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Vivaldi Blog

Latest news, browser tips and insights from the Vivaldi team

Sync: Status update

We have been a bit quiet on the Sync front but that’s only because we’ve been very busy working on the Sync server. Take a look at this important timeline.

As many of you have noticed, we have been a bit quiet on the Sync front after releasing our first Sync-enabled Snapshot. The feedback from that Snapshot was very positive overall and I want to thank everyone who took the time to test it.

But, as many of you noticed at the time, our server code was not fully up to the task when it came to handling the large traffic we got from the numerous Snapshot users. We quickly found ways to prop it up to handle the load, but we knew this was not good enough for a Stable release.

We spent the last three months rethinking and reimplementing our server-side architecture in a way that should be a lot more solid. So, if we haven’t talked much about Sync lately, it’s because I was really busy writing a lot of server code. I hope that the result will have been worth the wait.

Moving on 

Hlini is now ready to flip the switch and put this new Sync server implementation to the test. Because of the number of changes we have done, we have decided to completely reset our database.

What does this mean for those of you using Sync in Snapshot? When the change occurs, you will be logged out of Sync and you will need to log in again once or twice (depending on the state of your client). Afterwards, all of your data will be synced from scratch. I am aware that this might be pretty inconvenient to some, but it is the only completely safe way to handle the transition.

Timeline for the database reset

The switchover will take place today, March 7, at 14:00 UTC (15:00 CET). Once we switch, please let us know in the comments here if you are seeing any new issues or – better still – if it solved some of the issues you were seeing! Once again, I will be monitoring the feedback (and the server status) closely.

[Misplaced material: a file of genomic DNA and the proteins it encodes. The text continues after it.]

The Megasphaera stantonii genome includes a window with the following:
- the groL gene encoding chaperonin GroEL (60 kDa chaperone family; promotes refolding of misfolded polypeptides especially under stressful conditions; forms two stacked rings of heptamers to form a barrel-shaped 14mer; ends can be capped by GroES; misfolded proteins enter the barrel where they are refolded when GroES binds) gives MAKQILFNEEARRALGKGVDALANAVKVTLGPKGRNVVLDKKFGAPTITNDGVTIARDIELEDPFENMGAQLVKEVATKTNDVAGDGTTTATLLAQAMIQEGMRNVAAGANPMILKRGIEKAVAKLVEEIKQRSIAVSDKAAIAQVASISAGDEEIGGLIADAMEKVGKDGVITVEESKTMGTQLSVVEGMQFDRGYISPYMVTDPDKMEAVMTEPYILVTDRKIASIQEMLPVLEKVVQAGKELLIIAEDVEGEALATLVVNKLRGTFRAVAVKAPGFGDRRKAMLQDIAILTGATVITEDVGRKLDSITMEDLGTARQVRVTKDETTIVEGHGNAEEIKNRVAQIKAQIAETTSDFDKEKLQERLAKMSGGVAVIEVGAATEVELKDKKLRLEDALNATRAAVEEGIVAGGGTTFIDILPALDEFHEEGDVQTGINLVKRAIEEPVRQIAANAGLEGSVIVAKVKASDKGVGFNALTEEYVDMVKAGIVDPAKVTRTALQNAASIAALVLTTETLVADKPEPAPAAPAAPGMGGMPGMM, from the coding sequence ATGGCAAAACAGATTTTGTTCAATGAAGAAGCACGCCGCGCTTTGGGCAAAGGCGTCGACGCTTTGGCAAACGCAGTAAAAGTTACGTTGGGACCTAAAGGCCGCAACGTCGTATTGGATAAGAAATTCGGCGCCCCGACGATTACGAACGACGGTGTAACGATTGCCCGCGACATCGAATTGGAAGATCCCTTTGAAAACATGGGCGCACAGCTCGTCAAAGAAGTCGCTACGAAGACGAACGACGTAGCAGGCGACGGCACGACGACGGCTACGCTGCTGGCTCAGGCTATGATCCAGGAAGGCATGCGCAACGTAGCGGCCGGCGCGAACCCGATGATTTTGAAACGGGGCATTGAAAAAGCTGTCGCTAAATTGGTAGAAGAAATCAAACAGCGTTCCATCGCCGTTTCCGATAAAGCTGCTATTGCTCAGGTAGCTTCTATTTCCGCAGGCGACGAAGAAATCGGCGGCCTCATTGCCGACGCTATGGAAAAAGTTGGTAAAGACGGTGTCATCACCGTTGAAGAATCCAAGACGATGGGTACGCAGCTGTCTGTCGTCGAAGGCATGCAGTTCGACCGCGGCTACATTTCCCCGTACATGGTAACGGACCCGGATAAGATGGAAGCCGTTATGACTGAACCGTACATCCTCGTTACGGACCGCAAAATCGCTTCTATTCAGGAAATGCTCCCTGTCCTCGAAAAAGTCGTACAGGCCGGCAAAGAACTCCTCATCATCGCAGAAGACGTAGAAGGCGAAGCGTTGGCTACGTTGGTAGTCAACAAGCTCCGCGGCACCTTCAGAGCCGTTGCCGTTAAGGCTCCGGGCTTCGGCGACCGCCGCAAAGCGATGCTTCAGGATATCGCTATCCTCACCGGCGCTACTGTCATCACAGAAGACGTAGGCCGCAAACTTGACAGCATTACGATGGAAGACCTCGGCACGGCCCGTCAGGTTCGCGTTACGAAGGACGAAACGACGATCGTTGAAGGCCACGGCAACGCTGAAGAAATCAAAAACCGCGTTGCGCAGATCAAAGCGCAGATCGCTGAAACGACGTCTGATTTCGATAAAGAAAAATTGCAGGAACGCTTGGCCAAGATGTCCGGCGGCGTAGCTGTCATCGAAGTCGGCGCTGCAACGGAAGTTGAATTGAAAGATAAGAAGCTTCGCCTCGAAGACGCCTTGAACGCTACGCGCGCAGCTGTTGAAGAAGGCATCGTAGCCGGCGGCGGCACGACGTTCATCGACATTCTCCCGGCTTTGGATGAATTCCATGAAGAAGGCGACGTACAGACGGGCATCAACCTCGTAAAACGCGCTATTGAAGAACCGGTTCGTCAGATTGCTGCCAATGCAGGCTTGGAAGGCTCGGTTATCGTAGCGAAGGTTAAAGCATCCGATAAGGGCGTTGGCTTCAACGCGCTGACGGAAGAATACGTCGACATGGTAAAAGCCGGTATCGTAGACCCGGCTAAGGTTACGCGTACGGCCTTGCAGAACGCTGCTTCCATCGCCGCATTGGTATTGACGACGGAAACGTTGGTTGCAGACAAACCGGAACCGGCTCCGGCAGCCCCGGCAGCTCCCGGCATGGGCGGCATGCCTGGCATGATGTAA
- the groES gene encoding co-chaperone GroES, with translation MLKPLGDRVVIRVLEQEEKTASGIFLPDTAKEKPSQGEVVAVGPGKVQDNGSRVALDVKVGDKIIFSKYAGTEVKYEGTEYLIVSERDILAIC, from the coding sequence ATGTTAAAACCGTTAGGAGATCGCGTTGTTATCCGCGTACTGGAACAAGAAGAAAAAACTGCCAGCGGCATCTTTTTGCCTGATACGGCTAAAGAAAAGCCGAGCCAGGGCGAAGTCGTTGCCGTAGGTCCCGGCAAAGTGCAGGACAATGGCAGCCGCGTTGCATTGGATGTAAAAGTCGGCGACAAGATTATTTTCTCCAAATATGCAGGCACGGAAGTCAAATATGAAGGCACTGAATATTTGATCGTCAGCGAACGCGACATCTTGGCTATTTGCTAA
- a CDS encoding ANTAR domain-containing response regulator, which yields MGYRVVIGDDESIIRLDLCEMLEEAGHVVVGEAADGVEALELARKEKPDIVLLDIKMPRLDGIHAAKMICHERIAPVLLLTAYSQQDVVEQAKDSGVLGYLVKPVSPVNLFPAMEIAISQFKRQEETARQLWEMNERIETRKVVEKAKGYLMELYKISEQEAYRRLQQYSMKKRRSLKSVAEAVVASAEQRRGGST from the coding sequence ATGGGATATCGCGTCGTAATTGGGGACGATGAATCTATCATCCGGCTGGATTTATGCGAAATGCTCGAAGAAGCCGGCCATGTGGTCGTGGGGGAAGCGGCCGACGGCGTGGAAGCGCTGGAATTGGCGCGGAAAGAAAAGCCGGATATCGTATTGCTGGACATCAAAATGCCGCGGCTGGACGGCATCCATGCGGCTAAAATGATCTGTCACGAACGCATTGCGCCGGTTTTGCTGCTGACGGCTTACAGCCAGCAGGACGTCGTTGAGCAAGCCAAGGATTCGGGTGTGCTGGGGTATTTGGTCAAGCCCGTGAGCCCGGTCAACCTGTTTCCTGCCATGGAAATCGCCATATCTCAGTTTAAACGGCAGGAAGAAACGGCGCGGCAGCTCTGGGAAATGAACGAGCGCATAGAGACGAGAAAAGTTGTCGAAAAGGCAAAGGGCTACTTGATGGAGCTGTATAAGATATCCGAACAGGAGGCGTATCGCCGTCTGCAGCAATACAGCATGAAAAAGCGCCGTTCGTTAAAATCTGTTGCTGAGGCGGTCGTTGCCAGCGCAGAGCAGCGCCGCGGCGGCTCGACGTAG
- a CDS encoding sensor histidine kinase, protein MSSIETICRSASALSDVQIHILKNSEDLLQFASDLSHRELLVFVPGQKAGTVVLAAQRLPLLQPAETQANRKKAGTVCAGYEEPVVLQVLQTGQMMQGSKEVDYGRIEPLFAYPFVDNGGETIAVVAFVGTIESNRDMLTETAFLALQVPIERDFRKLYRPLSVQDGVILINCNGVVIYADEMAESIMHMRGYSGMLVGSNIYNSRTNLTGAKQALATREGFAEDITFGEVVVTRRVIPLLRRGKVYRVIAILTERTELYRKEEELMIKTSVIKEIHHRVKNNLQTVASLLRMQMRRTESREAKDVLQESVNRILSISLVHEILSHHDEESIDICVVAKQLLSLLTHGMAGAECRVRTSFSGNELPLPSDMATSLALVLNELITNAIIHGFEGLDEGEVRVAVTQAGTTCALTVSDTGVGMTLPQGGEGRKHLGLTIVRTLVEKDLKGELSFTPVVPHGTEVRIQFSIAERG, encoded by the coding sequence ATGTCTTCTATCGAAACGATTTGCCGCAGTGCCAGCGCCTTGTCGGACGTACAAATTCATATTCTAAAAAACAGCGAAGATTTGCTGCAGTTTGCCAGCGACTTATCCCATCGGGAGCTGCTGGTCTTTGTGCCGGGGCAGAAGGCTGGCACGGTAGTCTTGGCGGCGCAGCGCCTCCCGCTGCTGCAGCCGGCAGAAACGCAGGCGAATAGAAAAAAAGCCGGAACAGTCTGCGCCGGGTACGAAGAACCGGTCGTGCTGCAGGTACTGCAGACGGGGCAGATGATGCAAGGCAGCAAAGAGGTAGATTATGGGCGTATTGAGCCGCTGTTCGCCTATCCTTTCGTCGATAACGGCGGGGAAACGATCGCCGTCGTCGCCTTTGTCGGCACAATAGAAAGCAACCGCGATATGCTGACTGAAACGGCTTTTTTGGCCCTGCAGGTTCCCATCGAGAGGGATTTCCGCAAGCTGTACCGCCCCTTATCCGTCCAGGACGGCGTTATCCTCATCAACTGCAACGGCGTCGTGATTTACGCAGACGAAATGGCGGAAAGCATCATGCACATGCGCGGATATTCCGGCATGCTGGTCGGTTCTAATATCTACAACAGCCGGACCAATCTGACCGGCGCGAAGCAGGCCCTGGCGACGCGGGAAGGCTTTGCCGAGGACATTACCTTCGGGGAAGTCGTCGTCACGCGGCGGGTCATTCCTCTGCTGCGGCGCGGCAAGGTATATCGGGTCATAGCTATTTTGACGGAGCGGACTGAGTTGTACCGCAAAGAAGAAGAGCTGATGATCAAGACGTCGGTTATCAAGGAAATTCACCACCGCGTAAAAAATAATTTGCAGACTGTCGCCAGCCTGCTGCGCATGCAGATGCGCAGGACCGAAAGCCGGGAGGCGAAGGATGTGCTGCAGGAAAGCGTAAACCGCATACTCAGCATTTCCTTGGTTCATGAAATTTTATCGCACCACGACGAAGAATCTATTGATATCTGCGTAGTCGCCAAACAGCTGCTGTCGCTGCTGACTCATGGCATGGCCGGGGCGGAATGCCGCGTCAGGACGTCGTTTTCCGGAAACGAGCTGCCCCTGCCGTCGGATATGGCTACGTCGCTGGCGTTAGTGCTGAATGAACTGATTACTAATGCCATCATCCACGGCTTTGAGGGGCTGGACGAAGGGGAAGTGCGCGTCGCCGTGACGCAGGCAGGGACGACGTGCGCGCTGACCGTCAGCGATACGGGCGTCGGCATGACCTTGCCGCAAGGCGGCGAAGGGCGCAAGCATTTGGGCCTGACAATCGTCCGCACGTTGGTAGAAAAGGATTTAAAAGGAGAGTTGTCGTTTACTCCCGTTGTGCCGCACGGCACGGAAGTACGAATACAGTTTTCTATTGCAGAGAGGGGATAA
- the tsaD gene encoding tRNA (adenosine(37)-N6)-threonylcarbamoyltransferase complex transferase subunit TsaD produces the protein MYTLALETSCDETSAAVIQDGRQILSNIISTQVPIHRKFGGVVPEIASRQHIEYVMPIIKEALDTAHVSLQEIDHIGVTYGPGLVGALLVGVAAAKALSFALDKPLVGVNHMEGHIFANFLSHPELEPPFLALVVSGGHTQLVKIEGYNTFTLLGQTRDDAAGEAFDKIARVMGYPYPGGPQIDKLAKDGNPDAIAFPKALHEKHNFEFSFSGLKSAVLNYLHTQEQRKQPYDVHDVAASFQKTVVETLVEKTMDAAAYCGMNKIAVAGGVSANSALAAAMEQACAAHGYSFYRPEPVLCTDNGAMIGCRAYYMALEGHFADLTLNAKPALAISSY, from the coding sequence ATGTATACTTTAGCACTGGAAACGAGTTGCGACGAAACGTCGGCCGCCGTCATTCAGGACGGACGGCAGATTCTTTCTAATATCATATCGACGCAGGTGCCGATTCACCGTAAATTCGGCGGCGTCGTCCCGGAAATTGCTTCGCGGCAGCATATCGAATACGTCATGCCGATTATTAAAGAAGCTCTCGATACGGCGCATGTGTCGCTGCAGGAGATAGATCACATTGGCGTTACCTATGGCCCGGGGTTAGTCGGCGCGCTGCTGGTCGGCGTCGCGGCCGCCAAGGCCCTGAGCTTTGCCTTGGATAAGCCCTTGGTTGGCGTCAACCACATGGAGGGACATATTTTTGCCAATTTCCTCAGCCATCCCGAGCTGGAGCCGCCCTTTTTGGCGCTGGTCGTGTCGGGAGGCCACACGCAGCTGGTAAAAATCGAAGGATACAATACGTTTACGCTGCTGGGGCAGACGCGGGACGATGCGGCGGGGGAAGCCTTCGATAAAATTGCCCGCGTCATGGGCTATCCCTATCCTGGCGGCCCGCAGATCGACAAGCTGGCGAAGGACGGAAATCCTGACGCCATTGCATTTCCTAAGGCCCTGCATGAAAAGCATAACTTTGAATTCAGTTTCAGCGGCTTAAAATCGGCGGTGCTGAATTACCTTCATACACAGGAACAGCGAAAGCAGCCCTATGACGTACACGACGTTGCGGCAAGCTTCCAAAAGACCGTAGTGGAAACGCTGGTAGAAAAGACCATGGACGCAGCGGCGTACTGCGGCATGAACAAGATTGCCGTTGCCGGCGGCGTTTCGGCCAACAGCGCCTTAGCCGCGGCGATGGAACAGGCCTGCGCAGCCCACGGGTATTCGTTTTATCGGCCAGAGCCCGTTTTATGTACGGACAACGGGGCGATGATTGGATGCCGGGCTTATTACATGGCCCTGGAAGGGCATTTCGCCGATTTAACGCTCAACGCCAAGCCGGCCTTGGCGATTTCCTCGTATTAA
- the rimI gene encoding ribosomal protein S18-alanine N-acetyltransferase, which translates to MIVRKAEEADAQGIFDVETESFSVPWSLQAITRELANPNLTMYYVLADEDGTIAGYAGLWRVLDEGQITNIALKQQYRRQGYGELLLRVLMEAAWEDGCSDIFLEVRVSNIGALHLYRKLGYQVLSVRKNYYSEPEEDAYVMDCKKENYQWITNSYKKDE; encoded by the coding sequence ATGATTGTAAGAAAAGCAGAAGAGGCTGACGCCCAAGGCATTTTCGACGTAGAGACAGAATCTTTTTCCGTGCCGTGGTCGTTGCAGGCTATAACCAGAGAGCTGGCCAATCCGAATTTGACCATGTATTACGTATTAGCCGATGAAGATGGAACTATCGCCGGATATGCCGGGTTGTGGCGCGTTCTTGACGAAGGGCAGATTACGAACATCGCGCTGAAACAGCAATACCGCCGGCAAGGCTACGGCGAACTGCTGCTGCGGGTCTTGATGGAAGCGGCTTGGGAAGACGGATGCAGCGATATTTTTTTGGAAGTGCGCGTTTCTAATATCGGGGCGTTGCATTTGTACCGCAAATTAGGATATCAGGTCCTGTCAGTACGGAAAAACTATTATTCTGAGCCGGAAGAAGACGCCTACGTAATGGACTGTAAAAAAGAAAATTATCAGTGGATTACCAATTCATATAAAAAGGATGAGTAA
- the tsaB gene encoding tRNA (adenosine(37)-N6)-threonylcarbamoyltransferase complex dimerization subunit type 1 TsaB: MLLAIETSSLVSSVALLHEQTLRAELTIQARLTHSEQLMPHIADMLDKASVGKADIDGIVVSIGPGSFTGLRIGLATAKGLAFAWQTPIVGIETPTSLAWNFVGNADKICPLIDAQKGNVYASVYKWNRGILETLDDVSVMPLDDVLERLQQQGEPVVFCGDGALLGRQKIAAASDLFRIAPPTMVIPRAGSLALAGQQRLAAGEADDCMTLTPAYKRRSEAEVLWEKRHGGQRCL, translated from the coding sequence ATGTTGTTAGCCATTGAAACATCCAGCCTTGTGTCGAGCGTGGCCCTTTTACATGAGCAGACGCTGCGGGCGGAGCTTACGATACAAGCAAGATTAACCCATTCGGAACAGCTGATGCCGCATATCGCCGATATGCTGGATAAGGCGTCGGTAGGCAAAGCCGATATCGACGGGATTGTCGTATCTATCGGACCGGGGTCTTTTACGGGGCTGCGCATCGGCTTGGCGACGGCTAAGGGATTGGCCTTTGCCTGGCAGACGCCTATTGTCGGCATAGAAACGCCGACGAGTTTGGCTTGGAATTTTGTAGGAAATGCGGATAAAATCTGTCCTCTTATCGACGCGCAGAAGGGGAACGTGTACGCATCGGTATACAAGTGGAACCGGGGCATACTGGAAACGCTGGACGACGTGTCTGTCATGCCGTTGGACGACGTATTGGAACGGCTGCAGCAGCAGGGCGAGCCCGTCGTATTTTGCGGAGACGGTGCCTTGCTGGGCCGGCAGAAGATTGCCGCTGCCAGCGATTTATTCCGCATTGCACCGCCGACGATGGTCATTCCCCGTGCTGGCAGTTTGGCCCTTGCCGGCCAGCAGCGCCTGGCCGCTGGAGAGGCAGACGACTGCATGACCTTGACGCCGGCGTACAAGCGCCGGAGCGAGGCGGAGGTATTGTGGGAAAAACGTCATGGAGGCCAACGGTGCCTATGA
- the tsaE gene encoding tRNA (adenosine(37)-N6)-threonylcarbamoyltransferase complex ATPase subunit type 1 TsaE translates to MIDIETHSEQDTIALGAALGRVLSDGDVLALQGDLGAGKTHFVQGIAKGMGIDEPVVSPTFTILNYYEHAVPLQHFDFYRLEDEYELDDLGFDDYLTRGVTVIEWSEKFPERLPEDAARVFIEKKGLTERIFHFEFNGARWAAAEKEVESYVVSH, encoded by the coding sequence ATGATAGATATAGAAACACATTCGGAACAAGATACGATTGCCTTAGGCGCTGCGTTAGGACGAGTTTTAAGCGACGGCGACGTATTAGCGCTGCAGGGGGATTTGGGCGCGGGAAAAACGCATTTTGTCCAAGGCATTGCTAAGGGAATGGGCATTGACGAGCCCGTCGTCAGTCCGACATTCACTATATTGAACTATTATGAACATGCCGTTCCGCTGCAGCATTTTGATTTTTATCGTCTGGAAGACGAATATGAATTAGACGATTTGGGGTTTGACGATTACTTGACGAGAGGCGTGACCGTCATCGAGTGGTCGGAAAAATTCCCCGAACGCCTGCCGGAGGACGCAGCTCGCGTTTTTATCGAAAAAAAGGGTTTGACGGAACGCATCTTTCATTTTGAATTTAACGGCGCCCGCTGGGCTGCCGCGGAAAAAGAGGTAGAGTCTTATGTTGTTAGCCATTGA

Note that we will keep the old server and its database alive for 14 days from the time of the switchover in case anyone would need access to the old sync data. All the data on the old system will be destroyed afterwards.

If all goes well with this change, you can look forward to Sync being made available in a final release soon.

What is Sync and who is it for?

Is this the first time you hear of Sync? Then read on.

The synchronization function allows you to keep your data synchronized between different instances of the Vivaldi browser. This includes Bookmarks, stored passwords, Notes and more. That means you can use Vivaldi to bookmark a page on one computer and then go on to use Vivaldi on another computer and find your bookmarked page available there shortly afterward.

Take a look at this FAQ we put together, addressing the most common questions about Sync in Vivaldi.

Aside from the work done in the Vivaldi browser itself, Sync involves a lot of infrastructure from our side. Our Sync implementation is based on the synchronization engine that is exposed by the Chromium source code. We have tailored that engine to our needs, in large part to ensure that any data you synchronize is encrypted end-to-end, but also to allow us to support additional data types over time.

Main photo by John Carlisle on Unsplash.

Julien Picalausa
Written by Julien Picalausa

Software developer at Vivaldi since January 2017. When I'm not at work, I play video games or maintain my servers. I'm also a dungeon master, mostly playing DnD 3.5.


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